I have always enjoyed making chicken soup. I’m not sure if it’s the idea of a homemade cure-all, or that it was something from my childhood that always gave me a warm feeling. To me, chicken soup represents taking time to make something unquestionably healthy and wholesome for the whole family. And then came gluten free.
I struggled for many years to make the perfect soup that everyone would enjoy equally. The problem in our family was noodles! Everyone loved my chicken soup, but they wanted the egg noodles they had grown to love. This just would not do.
First, I tried a method my Mother used with turkey soup. After the Christmas bird had the breast meat removed, my Mother tossed everything that was left in a pot with onion, carrot and celery and let it boil for hours. Once she prepared the broth and stripped the turkey meat, it was time to throw it back in the pot. This is when she added rice. Yes, it was always rice in our turkey soup after Christmas. I realised many years later that it was so easy to add rice to the boiling pot of broth and 20 minutes later, the soup was done. The alternative of boiling noodles, draining them and adding them back to the broth was not in my busy Mother’s timetable. I loved her homemade Turkey and rice soup.
My family would have nothing of it, rice was not the answer for everyone. It didn’t take me long to come up with another solution. I made the soup, and as my Mother had done, in another pot, I boiled water for egg noodles (yes, wheat ones) and in a third pot I boiled water for rice. Once everything was ready, I ladled out the soup and spooned in either egg noodles or white rice. We had reached a compromise. The soup would stay noodle/rice free and the noodles and rice would exist to be put in the soup on demand per bowl. I made soup this way for years, it just became common practice. My family loves chicken soup.
A few years ago my husband and I followed a friend’s suggestion to a local Vietnamese restaurant that apparently had some gluten free menu items. I was thrilled to have gluten free spring rolls (yes, the fried ones) and sweet and sour chicken (yes, lightly battered and fried). Then there was soup – or pho, as it was called on the menu. It too was gluten free. A chicken soup with generous slices of chicken, in an amazing broth with bean sprouts and spring onions and rice vermicelli. I was hooked. My love for chicken soup had reached another level. My husband loved the soup too. And now I have the ultimate solution for my homemade chicken soup dilemma – rice vermicelli (or angel hair noodles). At the time, I thought my method was genius, but later realized that chefs and cooks had probably employed this method for centuries.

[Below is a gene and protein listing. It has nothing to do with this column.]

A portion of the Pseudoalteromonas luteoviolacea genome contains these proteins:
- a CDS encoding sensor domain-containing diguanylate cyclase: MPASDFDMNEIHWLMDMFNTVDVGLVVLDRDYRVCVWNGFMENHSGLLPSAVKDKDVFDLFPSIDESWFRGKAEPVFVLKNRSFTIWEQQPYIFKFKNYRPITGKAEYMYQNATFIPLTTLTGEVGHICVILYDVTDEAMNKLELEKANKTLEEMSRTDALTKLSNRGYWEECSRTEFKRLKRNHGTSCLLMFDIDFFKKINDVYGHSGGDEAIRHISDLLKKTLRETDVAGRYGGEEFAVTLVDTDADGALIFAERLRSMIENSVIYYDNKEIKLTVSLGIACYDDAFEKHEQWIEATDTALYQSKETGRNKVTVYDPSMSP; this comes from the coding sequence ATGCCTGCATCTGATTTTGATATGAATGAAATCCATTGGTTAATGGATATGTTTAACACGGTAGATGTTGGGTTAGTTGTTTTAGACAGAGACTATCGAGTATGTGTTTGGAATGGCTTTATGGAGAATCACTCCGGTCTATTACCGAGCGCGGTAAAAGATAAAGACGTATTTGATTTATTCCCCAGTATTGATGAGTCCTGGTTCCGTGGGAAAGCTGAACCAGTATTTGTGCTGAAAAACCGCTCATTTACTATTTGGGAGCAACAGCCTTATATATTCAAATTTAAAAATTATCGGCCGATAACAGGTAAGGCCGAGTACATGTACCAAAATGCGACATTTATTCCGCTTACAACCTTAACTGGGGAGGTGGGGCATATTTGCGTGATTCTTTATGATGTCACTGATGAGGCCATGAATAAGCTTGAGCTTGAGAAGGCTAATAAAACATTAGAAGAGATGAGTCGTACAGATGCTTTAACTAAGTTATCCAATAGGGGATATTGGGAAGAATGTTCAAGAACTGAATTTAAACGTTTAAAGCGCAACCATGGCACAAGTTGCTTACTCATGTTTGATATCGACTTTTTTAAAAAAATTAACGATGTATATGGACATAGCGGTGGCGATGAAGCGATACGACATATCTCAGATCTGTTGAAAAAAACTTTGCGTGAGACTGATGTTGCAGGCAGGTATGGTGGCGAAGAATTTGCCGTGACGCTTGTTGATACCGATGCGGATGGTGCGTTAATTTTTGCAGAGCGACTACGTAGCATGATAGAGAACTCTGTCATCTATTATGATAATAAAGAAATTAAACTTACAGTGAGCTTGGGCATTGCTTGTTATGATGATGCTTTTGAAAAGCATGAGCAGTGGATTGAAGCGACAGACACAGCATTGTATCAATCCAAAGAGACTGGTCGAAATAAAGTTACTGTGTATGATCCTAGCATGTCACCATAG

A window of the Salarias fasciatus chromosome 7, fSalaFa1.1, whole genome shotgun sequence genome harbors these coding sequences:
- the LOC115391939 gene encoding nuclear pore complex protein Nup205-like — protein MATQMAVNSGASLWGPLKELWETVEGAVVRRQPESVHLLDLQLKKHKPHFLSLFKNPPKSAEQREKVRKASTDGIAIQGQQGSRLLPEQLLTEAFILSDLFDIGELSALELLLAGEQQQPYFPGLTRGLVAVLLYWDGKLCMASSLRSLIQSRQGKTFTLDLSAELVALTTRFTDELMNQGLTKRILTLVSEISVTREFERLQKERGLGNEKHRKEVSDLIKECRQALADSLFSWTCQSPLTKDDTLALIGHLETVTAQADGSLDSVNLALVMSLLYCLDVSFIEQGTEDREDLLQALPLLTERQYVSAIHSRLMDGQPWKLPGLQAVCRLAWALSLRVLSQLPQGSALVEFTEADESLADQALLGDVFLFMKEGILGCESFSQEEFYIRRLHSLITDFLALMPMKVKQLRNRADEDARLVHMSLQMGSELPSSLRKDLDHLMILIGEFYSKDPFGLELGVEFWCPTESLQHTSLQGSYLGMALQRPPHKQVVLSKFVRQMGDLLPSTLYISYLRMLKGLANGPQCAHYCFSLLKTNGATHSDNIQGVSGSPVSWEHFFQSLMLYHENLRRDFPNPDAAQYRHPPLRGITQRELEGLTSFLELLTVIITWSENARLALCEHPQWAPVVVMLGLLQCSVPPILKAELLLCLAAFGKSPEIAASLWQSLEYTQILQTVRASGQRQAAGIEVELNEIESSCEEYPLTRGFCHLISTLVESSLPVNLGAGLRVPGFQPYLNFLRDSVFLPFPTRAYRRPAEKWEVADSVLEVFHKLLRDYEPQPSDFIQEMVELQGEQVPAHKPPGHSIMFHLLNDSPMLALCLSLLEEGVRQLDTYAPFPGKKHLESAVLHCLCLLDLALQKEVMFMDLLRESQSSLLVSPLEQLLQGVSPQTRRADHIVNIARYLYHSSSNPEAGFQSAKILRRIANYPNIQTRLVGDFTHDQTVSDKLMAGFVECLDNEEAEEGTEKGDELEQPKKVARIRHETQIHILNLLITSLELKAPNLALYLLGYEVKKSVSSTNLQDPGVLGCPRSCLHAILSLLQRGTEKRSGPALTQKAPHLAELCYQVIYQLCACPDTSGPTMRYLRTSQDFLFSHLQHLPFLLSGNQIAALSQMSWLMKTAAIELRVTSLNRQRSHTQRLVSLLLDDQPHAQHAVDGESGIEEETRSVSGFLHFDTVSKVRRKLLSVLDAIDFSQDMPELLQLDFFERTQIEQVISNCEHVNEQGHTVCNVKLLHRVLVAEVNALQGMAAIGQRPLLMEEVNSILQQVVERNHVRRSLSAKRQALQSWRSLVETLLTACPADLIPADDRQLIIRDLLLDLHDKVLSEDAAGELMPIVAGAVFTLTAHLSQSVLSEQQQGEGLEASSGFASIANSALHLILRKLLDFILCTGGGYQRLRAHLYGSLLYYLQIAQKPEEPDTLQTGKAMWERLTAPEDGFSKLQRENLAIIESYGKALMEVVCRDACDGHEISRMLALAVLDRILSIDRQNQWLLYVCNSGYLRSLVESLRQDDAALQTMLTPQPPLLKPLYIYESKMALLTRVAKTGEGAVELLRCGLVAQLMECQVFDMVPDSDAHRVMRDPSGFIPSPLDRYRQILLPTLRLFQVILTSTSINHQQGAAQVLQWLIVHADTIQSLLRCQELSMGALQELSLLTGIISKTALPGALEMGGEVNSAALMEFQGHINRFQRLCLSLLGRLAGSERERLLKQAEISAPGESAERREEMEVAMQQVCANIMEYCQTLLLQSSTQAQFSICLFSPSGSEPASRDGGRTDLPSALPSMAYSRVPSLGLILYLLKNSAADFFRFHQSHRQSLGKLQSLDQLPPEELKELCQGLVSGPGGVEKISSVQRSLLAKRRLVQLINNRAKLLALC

Here’s my recipe – it’s pretty basic, so if you’ve not made much soup, now if the time to start.
Chicken pieces preferably bone in – use any you want, my favourite are skinless chicken thighs (6-8)
Carrots – a couple, add whole (without the tops), no need to peel them
Celery – a couple of stocks, left in long pieces
Onion – I usually use one large white onion, peeled with the top and root removed, but left whole
Once the ingredients are in a large pot, pour in water to cover. I often add some commercial gluten free chicken stock, if I have it left over in the fridge. Season with salt and pepper and bring to a boil, put a lid on the pot, turn down the heat, and let simmer for a few hours, stirring every hour or so. After a few hours, turn the stove off and remove the pot lid to allow the soup to cool. Remove the chicken pieces to a large bowl. Remove the vegetables to another bowl. Next, strain the broth through a fine sieve – I have an 8 cup measuring cup I usually pour the both into.
Once the meat is cool enough, remove the meat from the bones and cut it into small pieces and set aside. Slice both the carrots and onion and set aside. That’s it, at this point I’m finished. Soup is assembled as needed.
If I’m serving the soup just after it’s made, I return the broth to the pot and bring to a boil. While the both is heating, I break a small handful (or large handful for my husband) of rice vermicelli into the soup bowl(s). Then I pour on the very hot broth, spoon in chicken, and vegetables to suit. The soup has to sit for about 5 mins to allow the noodles to soften up, but that’s it. I store the components separately in the fridge, and when I need another bowl of soup, I put in the dried noodles, pour the broth over, add the chicken and vegetables and into the microwave it goes. After a couple of minutes, I let the soup sit to soften the noodles. I often serve this soup with Irish Soda Bread as pictured.
It’s certainly not rocket science, it’s just trying to solve a little problem in a simple way. My family loved chicken soup before, and continues to love it. It’s always been comfort food, now it is gluten free comfort food for everyone.